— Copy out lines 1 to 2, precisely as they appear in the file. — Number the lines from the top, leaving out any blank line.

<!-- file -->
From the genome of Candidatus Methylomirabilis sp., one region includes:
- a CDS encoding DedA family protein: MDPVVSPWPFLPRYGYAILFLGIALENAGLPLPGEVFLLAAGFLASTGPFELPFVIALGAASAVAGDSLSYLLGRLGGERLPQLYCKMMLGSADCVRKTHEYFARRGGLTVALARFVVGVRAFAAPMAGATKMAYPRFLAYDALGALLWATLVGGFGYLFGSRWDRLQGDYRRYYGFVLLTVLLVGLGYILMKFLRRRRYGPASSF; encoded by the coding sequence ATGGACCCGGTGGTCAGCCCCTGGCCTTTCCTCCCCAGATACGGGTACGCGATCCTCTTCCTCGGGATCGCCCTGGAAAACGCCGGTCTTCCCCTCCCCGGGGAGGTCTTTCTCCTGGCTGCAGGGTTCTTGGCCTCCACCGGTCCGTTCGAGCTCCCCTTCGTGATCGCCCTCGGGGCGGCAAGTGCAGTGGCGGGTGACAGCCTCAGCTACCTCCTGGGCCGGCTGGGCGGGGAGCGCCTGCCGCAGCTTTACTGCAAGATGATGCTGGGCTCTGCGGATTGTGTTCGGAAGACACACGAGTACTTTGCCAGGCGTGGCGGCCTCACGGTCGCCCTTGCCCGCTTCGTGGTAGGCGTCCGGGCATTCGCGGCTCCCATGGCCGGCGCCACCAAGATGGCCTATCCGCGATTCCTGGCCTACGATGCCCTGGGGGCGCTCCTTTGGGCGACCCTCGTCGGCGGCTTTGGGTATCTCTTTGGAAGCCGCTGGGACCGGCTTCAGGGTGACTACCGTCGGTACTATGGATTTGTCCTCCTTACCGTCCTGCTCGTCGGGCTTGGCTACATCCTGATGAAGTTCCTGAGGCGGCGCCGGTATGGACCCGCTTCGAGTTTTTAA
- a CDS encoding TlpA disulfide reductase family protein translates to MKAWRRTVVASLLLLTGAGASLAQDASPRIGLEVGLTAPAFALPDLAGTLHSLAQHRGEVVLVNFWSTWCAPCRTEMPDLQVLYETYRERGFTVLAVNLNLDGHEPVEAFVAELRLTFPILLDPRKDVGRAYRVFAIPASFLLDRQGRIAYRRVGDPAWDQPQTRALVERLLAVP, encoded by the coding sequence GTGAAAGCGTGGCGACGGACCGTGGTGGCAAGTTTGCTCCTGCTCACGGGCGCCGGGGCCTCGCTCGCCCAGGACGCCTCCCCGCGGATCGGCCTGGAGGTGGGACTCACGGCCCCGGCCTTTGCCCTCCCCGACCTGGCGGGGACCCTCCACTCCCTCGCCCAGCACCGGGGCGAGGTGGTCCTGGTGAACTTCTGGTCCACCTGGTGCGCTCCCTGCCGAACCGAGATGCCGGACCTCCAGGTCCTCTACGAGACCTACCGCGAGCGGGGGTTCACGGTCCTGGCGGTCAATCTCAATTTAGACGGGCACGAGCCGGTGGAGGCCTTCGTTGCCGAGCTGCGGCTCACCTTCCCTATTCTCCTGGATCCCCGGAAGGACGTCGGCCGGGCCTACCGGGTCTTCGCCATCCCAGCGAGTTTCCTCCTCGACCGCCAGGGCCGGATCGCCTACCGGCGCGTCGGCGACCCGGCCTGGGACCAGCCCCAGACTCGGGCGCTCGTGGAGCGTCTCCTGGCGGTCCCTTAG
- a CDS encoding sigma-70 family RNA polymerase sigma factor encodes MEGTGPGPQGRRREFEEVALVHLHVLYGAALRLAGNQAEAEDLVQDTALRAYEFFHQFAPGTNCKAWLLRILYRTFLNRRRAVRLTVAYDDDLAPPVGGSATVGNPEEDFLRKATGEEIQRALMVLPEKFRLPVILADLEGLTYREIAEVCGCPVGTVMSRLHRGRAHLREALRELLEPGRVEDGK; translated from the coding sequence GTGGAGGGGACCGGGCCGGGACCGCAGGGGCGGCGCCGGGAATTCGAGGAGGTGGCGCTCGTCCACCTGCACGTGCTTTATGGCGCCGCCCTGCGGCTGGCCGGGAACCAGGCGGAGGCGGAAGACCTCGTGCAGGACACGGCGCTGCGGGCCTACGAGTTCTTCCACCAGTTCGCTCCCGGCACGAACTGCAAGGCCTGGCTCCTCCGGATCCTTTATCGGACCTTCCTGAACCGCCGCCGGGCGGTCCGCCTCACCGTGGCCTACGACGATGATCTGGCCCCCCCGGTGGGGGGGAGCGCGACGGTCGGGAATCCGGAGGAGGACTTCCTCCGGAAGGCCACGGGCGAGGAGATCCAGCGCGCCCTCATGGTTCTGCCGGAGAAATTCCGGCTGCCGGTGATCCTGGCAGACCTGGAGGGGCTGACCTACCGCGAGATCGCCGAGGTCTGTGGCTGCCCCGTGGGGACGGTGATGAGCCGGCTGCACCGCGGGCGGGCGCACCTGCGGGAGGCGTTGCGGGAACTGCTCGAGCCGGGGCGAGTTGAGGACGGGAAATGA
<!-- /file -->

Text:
From the genome of Candidatus Methylomirabilis sp., one region includes:
- a CDS encoding DedA family protein: MDPVVSPWPFLPRYGYAILFLGIALENAGLPLPGEVFLLAAGFLASTGPFELPFVIALGAASAVAGDSLSYLLGRLGGERLPQLYCKMMLGSADCVRKTHEYFARRGGLTVALARFVVGVRAFAAPMAGATKMAYPRFLAYDALGALLWATLVGGFGYLFGSRWDRLQGDYRRYYGFVLLTVLLVGLGYILMKFLRRRRYGPASSF; encoded by the coding sequence ATGGACCCGGTGGTCAGCCCCTGGCCTTTCCTCCCCAGATACGGGTACGCGATCCTCTTCCTCGGGATCGCCCTGGAAAACGCCGGTCTTCCCCTCCCCGGGGAGGTCTTTCTCCTGGCTGCAGGGTTCTTGGCCTCCACCGGTCCGTTCGAGCTCCCCTTCGTGATCGCCCTCGGGGCGGCAAGTGCAGTGGCGGGTGACAGCCTCAGCTACCTCCTGGGCCGGCTGGGCGGGGAGCGCCTGCCGCAGCTTTACTGCAAGATGATGCTGGGCTCTGCGGATTGTGTTCGGAAGACACACGAGTACTTTGCCAGGCGTGGCGGCCTCACGGTCGCCCTTGCCCGCTTCGTGGTAGGCGTCCGGGCATTCGCGGCTCCCATGGCCGGCGCCACCAAGATGGCCTATCCGCGATTCCTGGCCTACGATGCCCTGGGGGCGCTCCTTTGGGCGACCCTCGTCGGCGGCTTTGGGTATCTCTTTGGAAGCCGCTGGGACCGGCTTCAGGGTGACTACCGTCGGTACTATGGATTTGTCCTCCTTACCGTCCTGCTCGTCGGGCTTGGCTACATCCTGATGAAGTTCCTGAGGCGGCGCCGGTATGGACCCGCTTCGAGTTTTTAA